News Flash


Posted on: November 19, 2020

One Death Reported; Increase in Spread of COVID-19 in Warren County

Warren County public health officials reported the latest fatality due to COVID-19 on yesterday. The fatality was a 75-year-old resident. This brings the COVID-related death toll in the county to 8 individuals.  


At the time of this press release, the Warren County Health Department reports 558 positive cases of COVID-19 with 466 recovered cases and two individuals in the hospital The Health Department is following 88 active cases as of 5:00 pm on November 17th.   

“Like other counties within the region and across the state, Warren County continues to see increases in new cases,” stated Dr. Margaret Brake, Health Director. “The percent of positive tests have increased from 2.5% in mid-September to 7.3%.” 

On November 17th, NC Department of Health and Human Services (NC DHHS) launched the COVID-19 County Alert System to inform counties of their level of transmission of COVID-19 statewide. The system uses three metrics (case rate, percent of tests that are positive and hospital impact on a county) to place counties into three tiers: Yellow- Significant Community Spread; Orange-Substantial Community Spread: Red-Critical Community Spread. According to NC DHHS officials, the system will update during the second week of the month. 

Warren County is in the Orange Tier for the period of November 1, 2020-November 14, 2020.  Counties in the Orange Tier must have had at least 21 new cases in 14 days and also meet one of the following metrics: 8-10% positive cases or has a moderate impact on county hospital(s).  

Warren County has 299 new cases per 100,000 population within the two-week period. This equals to 29.9 new cases per 10,000 people. Warren County cases have a moderate hospital impact. Brake shared that since Warren County does not have a hospital, the Warren County Score for this metric is based on where the highest percentage of the county’s inpatient hospital admissions occurred.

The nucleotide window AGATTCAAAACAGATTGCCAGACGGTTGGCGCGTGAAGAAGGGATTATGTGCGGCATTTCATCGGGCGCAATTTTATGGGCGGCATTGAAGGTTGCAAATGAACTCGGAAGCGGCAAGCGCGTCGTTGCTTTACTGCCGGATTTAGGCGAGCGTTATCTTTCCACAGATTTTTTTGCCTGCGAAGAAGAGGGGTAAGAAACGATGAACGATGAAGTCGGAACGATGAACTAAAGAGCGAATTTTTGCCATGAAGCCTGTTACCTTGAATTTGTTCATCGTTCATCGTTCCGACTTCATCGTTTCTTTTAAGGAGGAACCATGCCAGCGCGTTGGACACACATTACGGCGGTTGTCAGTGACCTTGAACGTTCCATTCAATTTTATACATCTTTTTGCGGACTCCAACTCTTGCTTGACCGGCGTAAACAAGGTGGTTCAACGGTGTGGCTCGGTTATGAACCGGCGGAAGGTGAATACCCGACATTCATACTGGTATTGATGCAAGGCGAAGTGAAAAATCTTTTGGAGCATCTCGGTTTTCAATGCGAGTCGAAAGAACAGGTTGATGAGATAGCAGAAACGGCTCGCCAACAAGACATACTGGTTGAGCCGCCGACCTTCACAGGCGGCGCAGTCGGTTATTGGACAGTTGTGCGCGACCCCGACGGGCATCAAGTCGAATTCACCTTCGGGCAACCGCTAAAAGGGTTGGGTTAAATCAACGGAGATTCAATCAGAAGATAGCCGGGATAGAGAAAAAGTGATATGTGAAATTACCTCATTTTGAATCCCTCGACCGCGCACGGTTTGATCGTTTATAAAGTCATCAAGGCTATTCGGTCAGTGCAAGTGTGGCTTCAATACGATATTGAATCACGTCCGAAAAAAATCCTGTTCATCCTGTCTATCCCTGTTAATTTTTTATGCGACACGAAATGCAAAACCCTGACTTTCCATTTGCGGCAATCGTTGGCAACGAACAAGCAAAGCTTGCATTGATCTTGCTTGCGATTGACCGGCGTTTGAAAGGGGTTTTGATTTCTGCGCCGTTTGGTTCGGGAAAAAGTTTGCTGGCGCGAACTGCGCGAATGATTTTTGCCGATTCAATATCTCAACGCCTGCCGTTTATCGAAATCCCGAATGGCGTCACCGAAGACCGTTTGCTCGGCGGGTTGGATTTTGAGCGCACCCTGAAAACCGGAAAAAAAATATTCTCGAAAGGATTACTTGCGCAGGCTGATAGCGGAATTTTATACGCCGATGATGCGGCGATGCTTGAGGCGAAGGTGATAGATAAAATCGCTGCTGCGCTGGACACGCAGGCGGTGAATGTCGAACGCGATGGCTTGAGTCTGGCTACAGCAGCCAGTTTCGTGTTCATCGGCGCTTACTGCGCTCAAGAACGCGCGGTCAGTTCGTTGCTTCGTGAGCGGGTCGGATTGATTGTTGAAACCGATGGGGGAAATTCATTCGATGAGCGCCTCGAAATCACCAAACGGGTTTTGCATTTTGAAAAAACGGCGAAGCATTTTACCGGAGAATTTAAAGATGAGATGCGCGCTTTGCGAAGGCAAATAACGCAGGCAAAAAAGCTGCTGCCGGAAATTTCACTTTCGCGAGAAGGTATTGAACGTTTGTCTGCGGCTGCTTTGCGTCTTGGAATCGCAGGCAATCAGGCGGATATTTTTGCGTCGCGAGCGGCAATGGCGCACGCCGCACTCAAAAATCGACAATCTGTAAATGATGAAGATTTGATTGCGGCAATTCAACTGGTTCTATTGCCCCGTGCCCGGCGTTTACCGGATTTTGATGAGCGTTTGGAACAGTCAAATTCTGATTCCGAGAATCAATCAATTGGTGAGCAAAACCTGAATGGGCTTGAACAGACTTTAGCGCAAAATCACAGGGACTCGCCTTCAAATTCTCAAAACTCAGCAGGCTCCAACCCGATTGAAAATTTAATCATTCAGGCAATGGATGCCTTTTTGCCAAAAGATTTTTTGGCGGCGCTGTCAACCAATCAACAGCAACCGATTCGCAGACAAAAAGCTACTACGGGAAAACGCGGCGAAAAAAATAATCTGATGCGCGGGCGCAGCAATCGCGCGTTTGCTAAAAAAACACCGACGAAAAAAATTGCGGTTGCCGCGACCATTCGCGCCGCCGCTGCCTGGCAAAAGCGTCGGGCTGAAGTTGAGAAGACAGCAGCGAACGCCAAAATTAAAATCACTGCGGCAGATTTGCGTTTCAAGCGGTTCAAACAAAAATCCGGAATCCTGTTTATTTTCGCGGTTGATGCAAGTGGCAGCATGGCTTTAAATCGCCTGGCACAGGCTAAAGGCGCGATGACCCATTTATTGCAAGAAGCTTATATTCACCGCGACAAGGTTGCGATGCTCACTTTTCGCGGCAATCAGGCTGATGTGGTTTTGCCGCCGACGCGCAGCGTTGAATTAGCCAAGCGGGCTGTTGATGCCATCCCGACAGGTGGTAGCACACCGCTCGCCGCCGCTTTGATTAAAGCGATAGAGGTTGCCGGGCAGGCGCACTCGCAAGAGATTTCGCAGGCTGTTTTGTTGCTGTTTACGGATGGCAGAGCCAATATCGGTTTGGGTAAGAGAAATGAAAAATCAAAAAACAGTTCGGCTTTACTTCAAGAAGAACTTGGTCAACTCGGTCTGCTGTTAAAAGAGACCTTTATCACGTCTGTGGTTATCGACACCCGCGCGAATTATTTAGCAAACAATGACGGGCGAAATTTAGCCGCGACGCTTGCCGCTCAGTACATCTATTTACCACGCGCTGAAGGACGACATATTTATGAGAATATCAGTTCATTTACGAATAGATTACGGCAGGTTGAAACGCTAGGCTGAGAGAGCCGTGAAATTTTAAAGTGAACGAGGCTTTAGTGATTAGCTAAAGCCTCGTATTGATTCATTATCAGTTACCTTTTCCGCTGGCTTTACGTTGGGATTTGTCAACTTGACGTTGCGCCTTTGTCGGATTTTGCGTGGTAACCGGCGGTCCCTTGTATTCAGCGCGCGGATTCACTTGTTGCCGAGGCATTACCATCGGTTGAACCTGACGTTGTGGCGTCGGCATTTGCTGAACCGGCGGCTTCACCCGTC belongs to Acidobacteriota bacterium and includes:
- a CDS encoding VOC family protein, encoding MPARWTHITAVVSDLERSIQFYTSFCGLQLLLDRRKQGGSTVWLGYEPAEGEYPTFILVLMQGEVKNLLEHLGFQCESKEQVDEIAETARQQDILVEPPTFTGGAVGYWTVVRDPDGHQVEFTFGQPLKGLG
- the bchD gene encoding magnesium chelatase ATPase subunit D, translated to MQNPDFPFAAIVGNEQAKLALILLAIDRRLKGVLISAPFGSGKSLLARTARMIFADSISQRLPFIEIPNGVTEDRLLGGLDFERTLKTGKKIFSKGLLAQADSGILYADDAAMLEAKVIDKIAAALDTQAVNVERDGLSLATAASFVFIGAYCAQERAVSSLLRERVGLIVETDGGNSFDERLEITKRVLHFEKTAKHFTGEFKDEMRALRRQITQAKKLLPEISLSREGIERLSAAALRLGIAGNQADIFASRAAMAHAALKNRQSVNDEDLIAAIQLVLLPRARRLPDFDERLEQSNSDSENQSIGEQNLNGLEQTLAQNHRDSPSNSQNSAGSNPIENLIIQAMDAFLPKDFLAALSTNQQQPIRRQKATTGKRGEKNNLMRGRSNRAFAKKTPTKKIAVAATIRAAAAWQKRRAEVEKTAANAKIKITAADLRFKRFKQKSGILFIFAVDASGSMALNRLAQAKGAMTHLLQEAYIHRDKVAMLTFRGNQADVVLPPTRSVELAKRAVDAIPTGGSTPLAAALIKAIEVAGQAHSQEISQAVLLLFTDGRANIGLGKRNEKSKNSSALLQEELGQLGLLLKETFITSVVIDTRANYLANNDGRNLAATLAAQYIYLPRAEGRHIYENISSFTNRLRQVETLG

The state has created a menu of actions that counties can take to slow the spread of COVID by individuals, businesses, and community organizations and public officials. 

For county residents, some recommendations include wearing a mask at all times when you are not at home and maintaining physical distance from people who do not live with you; limiting the mixing of people who do not live in your household; avoiding settings where people congregate and large gatherings/celebrations; adhering to the no more than 10 people indoors for events. 

Individuals who are high risk for developing serious illness should consider staying home as much as possible and only going out for work, medical appointments or other business.   

Other recommendations are that community and religious organizations should avoid any in-person indoor meetings, events, worship services, or other gatherings above the indoor mass gathering limit of 10 people. 

For individuals who are caregivers, please take care to wear a mask and wash your hands when checking in on elderly parents or family members so that you do not spread the virus to them. If you are sick, please have someone else to check on your loved one.

All businesses are strongly encouraged to implement teleworking if feasible and cancel any non-essential travel. Businesses can also share messages about the importance of wearing a mask and practicing the 3Ws; post signs about the 3Ws at entrances in accordance with the executive order; provide face coverings to employees and patrons and support employees to stay home when they are sick. 


Anyone who is sick or thinks he/she may have been exposed to COVID-19 should get tested for COVID19.


For more information, please contact Public Health Director Dr. Margaret Brake at 252-257-1185.

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